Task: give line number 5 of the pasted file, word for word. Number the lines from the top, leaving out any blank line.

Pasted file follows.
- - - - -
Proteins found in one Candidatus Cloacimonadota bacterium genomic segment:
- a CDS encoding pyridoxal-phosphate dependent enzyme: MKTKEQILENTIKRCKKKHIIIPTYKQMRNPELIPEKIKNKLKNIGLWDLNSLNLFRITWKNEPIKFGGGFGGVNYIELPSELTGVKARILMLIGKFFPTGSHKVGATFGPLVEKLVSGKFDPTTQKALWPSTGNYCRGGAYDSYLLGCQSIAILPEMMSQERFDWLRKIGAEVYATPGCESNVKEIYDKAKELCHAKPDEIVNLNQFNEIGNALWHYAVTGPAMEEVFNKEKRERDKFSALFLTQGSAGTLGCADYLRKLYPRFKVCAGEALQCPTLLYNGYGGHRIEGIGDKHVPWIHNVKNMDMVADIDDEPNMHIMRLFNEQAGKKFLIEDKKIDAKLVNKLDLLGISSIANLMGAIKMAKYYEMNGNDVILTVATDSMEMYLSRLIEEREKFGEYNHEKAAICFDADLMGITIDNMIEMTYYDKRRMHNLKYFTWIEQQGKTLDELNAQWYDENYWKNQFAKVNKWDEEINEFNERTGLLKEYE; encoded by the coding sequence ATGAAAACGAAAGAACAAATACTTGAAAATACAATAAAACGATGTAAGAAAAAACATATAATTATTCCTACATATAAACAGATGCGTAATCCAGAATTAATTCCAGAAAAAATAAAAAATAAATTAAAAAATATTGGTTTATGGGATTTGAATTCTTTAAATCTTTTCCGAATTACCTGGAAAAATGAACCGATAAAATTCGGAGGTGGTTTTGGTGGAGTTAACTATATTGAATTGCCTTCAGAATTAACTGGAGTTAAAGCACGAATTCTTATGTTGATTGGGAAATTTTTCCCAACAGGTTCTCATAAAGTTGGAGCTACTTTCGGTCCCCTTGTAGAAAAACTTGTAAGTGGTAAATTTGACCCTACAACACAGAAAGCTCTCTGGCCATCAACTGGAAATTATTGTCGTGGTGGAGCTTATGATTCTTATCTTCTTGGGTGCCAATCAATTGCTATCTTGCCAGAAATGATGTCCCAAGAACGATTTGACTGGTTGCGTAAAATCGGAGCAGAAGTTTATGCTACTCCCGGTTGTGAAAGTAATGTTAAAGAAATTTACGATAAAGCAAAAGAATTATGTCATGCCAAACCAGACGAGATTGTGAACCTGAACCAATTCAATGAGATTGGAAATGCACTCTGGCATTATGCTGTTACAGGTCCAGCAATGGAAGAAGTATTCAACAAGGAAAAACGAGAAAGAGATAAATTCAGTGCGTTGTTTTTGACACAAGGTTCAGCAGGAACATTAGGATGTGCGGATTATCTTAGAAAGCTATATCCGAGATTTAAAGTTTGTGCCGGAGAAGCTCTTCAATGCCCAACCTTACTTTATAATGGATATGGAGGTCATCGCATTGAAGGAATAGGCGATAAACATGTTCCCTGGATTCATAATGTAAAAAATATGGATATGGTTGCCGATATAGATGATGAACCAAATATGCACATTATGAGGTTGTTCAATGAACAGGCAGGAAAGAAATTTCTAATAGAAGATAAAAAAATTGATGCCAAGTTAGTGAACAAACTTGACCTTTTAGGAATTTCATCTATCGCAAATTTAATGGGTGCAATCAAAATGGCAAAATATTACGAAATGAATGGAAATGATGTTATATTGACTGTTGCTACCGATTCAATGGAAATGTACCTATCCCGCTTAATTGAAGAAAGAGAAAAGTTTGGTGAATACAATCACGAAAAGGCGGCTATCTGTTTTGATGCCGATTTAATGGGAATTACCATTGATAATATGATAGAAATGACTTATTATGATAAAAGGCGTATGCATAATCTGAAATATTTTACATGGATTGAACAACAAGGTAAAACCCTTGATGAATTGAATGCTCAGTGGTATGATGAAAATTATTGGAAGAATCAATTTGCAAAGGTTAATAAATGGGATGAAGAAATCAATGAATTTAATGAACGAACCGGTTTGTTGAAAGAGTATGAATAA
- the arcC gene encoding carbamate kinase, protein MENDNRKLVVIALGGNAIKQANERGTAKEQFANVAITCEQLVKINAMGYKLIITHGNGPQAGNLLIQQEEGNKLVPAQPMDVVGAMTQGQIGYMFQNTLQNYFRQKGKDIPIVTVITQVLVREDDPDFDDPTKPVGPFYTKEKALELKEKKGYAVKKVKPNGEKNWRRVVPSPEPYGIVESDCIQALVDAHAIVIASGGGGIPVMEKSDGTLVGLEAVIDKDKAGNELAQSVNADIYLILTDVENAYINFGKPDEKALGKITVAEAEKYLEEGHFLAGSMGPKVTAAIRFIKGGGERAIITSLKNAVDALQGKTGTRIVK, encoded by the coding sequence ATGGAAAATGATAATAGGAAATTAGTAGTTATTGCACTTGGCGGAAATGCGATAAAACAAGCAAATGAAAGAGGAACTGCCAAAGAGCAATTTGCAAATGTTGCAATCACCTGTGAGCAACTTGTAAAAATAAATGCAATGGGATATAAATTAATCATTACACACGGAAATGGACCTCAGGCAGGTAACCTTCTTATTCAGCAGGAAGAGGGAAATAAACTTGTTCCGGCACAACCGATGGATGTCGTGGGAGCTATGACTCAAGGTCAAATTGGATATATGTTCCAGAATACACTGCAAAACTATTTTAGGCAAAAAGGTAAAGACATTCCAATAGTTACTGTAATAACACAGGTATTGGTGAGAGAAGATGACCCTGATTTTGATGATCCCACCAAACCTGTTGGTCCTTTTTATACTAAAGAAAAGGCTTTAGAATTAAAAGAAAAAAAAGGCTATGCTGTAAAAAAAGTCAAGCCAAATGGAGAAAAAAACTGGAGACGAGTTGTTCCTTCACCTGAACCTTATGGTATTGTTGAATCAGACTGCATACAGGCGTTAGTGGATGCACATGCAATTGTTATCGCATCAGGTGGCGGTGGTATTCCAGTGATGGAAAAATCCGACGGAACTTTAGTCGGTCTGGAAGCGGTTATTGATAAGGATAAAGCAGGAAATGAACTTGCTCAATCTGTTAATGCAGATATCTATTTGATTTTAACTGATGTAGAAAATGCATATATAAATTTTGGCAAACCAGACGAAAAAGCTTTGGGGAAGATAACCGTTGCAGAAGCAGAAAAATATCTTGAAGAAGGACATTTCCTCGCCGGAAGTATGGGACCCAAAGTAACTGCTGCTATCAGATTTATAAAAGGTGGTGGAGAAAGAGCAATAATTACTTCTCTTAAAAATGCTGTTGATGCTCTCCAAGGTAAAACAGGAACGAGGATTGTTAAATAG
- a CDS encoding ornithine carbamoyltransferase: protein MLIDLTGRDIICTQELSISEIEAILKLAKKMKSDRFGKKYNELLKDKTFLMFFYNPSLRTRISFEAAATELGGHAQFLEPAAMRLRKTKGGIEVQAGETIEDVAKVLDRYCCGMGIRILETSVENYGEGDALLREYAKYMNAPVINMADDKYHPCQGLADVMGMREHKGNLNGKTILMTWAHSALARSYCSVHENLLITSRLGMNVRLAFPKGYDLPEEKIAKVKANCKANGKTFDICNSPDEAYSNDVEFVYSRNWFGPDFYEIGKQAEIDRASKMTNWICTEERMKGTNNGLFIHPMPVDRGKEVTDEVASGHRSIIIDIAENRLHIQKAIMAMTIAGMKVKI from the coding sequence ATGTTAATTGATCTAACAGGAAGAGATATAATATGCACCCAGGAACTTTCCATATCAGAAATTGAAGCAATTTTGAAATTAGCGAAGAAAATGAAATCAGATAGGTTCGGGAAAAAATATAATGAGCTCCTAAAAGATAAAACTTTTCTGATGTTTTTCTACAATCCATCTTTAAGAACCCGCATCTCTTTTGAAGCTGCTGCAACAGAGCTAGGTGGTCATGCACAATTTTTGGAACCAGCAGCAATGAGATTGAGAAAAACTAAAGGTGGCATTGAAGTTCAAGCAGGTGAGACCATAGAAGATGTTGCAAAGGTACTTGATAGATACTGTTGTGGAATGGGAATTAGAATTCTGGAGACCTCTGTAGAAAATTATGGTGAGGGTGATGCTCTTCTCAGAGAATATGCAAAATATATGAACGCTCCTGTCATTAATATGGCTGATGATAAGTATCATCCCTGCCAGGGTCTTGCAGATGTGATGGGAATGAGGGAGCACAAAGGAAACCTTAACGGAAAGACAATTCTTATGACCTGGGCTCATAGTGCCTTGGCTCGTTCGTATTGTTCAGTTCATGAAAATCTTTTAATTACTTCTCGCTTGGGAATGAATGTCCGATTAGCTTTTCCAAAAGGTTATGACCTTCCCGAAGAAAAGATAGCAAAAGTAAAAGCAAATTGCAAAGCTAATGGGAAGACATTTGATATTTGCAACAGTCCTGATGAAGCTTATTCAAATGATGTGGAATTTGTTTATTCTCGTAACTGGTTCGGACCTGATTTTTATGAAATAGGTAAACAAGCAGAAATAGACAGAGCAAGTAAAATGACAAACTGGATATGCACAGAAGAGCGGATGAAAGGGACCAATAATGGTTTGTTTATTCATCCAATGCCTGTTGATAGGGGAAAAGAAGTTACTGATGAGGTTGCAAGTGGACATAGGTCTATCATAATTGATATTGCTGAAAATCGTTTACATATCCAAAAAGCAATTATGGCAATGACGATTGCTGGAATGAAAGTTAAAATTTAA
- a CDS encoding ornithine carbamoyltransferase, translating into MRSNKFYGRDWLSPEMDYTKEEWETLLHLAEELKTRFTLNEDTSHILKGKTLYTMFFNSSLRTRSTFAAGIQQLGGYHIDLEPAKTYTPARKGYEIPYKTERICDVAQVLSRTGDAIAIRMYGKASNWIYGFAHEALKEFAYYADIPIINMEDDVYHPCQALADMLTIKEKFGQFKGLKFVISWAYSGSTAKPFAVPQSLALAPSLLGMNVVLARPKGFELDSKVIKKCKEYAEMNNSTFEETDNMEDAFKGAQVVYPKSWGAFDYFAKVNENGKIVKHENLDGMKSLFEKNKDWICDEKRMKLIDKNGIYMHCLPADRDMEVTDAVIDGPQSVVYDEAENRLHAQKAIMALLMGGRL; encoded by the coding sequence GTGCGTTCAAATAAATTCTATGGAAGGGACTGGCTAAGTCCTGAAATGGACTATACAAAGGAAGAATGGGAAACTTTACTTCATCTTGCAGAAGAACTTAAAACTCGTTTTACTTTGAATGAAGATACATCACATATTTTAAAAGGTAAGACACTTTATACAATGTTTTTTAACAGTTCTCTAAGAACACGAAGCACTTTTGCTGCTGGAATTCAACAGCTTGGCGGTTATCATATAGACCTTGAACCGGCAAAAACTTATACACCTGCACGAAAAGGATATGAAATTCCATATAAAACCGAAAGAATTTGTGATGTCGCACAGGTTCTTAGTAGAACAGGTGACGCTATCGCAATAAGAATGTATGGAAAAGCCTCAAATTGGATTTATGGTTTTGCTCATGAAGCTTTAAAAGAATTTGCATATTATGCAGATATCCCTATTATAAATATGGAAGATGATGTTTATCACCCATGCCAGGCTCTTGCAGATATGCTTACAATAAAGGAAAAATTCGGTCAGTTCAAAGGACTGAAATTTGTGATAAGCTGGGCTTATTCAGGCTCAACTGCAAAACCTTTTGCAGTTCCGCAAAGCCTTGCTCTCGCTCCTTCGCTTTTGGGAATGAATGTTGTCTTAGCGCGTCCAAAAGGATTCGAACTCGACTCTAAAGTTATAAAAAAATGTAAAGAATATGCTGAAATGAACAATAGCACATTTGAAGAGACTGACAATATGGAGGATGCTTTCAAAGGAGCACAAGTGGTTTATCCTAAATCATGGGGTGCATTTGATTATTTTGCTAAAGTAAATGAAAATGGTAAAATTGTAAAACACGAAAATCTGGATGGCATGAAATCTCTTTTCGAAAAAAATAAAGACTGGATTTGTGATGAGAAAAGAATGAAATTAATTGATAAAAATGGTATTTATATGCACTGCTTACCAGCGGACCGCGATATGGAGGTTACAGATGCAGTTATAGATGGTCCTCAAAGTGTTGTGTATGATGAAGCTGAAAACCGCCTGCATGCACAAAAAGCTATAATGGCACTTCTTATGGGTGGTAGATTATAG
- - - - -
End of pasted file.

- a CDS encoding ornithine carbamoyltransferase, translating into MRSNKFYGRDWLSPEMDYTKEEWETLLHLAEELKTRFTLNEDTSHILKGKTLYTMFFNSSLRTRSTFAAGIQQLGGYHIDLEPAKTYTPARKGYEIPYKTERICDVAQVLSRTGDAIAIRMYGKASNWIYGFAHEALKEFAYYADIPIINMEDDVYHPCQALADMLTIKEKFGQFKGLKFVISWAYSGSTAKPFAVPQSLALAPSLLGMNVVLARPKGFELDSKVIKKCKEYAEMNNSTFEETDNMEDAFKGAQVVYPKSWGAFDYFAKVNENGKIVKHENLDGMKSLFEKNKDWICDEKRMKLIDKNGIYMHCLPADRDMEVTDAVIDGPQSVVYDEAENRLHAQKAIMALLMGGRL; encoded by the coding sequence GTGCGTTCAAATAAATTCTATGGAAGGGACTGGCTAAGTCCTGAAATGGACTATACAAAGGAAGAATGGGAAACTTTACTTCATCTTGCAGAAGAACTTAAAACTCGTTTTACTTTGAATGAAGATACATCACATATTTTAAAAGGTAAGACACTTTATACAATGTTTTTTAACAGTTCTCTAAGAACACGAAGCACTTTTGCTGCTGGAATTCAACAGCTTGGCGGTTATCATATAGACCTTGAACCGGCAAAAACTTATACACCTGCACGAAAAGGATATGAAATTCCATATAAAACCGAAAGAATTTGTGATGTCGCACAGGTTCTTAGTAGAACAGGTGACGCTATCGCAATAAGAATGTATGGAAAAGCCTCAAATTGGATTTATGGTTTTGCTCATGAAGCTTTAAAAGAATTTGCATATTATGCAGATATCCCTATTATAAATATGGAAGATGATGTTTATCACCCATGCCAGGCTCTTGCAGATATGCTTACAATAAAGGAAAAATTCGGTCAGTTCAAAGGACTGAAATTTGTGATAAGCTGGGCTTATTCAGGCTCAACTGCAAAACCTTTTGCAGTTCCGCAAAGCCTTGCTCTCGCTCCTTCGCTTTTGGGAATGAATGTTGTCTTAGCGCGTCCAAAAGGATTCGAACTCGACTCTAAAGTTATAAAAAAATGTAAAGAATATGCTGAAATGAACAATAGCACATTTGAAGAGACTGACAATATGGAGGATGCTTTCAAAGGAGCACAAGTGGTTTATCCTAAATCATGGGGTGCATTTGATTATTTTGCTAAAGTAAATGAAAATGGTAAAATTGTAAAACACGAAAATCTGGATGGCATGAAATCTCTTTTCGAAAAAAATAAAGACTGGATTTGTGATGAGAAAAGAATGAAATTAATTGATAAAAATGGTATTTATATGCACTGCTTACCAGCGGACCGCGATATGGAGGTTACAGATGCAGTTATAGATGGTCCTCAAAGTGTTGTGTATGATGAAGCTGAAAACCGCCTGCATGCACAAAAAGCTATAATGGCACTTCTTATGGGTGGTAGATTATAG